Conceit upon her mother.

    Indeed, la, without an oath, I'll make end on it. [Singing] By Gis and by Saint Charity, alack and fie for shame! Young men will do it, if they come to it by cock they are to blame. Quoth she desired to love me, you promised me to wed. So would I'd done, by yonder sun, and thou hadst not come to my bed.

    How long hath she been thus?

    I hope all will be well. We must be patient. But I cannot choose but weep to think they should lay her in the cold ground. My brother shall know of it. So I thank you for your good counsel. Come, my Coach. Come.

Despite the production’s textual fidelity, Felicia King’s was an emphatically contemporary Hamlet, with the Ghost appearing as a ‘digitised glitch’, Skype used for surveillance of an unsuspecting Hamlet, and gender-blind casting.

“Casting Rachel Shrives as a female Hamlet had implications for the Hamlet/Ophelia relationship,” says Dr McInnis. “And the old patriarch Polonius, played by Sara Tabitha Catchpole, gave us an overbearing maternal figure for Ophelia.”

“The production was not only entertaining, but had tremendous pedagogical potential.”

TAKING A MODERN APPROACH TO TEACHING CLASSIC SHAKESPEARE

The aim of the approach taken by Dr McInnis is to create essential teaching materials for a blended-learning approach to Theatre Studies. A suite of three 5-minute videos of live performances is filmed, showcasing a diversity of performance techniques that can be used to generate new interpretations of classic works of drama.

“The production was not only entertaining, but had tremendous pedagogical potential.”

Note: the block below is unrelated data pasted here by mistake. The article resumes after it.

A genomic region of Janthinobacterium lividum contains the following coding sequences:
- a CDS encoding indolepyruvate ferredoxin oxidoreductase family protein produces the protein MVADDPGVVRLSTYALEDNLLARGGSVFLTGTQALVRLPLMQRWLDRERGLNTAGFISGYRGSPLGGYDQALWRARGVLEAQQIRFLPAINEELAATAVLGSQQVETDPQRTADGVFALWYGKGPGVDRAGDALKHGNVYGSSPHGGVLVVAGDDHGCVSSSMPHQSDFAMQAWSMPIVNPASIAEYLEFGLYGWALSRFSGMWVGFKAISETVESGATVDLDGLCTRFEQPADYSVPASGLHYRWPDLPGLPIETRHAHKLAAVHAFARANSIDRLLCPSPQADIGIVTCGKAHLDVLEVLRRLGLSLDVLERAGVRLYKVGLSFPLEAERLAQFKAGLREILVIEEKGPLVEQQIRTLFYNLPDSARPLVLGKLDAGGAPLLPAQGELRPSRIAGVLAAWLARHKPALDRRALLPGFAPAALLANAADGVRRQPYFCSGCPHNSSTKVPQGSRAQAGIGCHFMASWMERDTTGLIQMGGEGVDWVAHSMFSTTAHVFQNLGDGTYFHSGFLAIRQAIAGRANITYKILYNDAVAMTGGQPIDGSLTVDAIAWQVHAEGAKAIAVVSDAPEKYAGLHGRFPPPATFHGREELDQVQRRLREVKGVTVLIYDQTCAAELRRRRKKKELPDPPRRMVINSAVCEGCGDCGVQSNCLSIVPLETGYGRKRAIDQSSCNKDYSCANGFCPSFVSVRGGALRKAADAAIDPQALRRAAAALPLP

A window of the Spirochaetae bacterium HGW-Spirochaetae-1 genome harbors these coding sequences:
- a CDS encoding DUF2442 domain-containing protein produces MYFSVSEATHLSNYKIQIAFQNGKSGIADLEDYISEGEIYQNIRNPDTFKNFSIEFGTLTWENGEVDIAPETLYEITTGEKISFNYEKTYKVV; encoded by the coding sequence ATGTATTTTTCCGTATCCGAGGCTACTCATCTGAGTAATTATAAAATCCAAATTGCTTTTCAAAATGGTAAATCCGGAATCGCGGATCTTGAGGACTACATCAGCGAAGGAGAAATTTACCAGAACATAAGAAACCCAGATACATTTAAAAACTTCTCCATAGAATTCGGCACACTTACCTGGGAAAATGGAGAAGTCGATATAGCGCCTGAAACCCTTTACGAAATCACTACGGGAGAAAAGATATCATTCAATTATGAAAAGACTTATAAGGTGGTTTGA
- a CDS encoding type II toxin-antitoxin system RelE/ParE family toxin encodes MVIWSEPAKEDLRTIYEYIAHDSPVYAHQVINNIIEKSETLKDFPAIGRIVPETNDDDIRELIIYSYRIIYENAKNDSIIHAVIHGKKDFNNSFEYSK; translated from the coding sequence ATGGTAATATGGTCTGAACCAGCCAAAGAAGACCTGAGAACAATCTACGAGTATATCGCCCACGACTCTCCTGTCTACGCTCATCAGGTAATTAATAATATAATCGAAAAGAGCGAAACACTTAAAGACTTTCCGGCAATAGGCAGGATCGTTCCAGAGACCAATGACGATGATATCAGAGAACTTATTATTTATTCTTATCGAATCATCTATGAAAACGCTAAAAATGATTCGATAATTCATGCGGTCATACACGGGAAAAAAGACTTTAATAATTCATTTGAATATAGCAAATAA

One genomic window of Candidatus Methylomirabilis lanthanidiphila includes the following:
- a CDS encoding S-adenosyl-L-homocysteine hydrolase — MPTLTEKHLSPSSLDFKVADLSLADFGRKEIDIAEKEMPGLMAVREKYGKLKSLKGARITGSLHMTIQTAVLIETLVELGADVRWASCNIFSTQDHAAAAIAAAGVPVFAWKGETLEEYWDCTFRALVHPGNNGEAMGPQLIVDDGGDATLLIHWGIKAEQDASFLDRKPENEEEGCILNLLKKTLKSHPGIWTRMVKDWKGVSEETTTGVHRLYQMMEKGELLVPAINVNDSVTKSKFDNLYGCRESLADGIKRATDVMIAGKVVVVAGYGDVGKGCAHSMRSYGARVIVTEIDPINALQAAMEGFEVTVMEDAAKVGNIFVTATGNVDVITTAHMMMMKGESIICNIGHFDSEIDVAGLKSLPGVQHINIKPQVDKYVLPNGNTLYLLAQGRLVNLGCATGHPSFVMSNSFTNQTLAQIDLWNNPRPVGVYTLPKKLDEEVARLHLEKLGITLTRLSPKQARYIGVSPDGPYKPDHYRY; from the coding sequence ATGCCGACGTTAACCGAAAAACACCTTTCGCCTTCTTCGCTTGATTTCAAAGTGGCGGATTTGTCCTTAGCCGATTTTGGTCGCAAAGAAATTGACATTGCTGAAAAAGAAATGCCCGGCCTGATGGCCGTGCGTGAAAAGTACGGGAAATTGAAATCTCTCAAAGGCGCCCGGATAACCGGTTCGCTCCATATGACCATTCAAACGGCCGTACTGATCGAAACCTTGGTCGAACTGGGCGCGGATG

“The production was not only entertaining, but had tremendous pedagogical potential.” The students in ENGL20033 Shakespeare in Performance are therefore introduced to Shakespeare’s works as performance texts rather than literary classics from the onset.

“Assessment is also performance-based,” says Dr McInnis, “and students present a 5-minute scene, where they are evaluated on their interpretation rather than their acting skills.”

This exercise allows for important insights into the process of adaptation from page to stage, and into the way actors and directors generate interpretations of the text through performance. Dr McInnis asks students to consider the most distinctive features of the videos and how these production choices affect the meaning of the scene: what dimensions of the text they emphasise, what subtexts are activated?

Importantly, the performance choices lead back to discussion of the text itself: students identify aspects of the production they find particularly striking (or even jarring), and ask how this affects their understanding of the playtext itself.

The next play to be filmed will be the 2015 production of The Taming of the Shrew, directed by Fiona Spitzkowsky.

“This production’s emphasis on the darker elements of the play – rather than slapstick comedy – includes the very uncomfortable use of domestic violence,” says Dr McInnis. “This will be enhanced through the use of a 360-degree camera to create an immersive, virtual experience that implicates the audience in the shocking spectacle they witness.”

Image: Main image, Ben Fon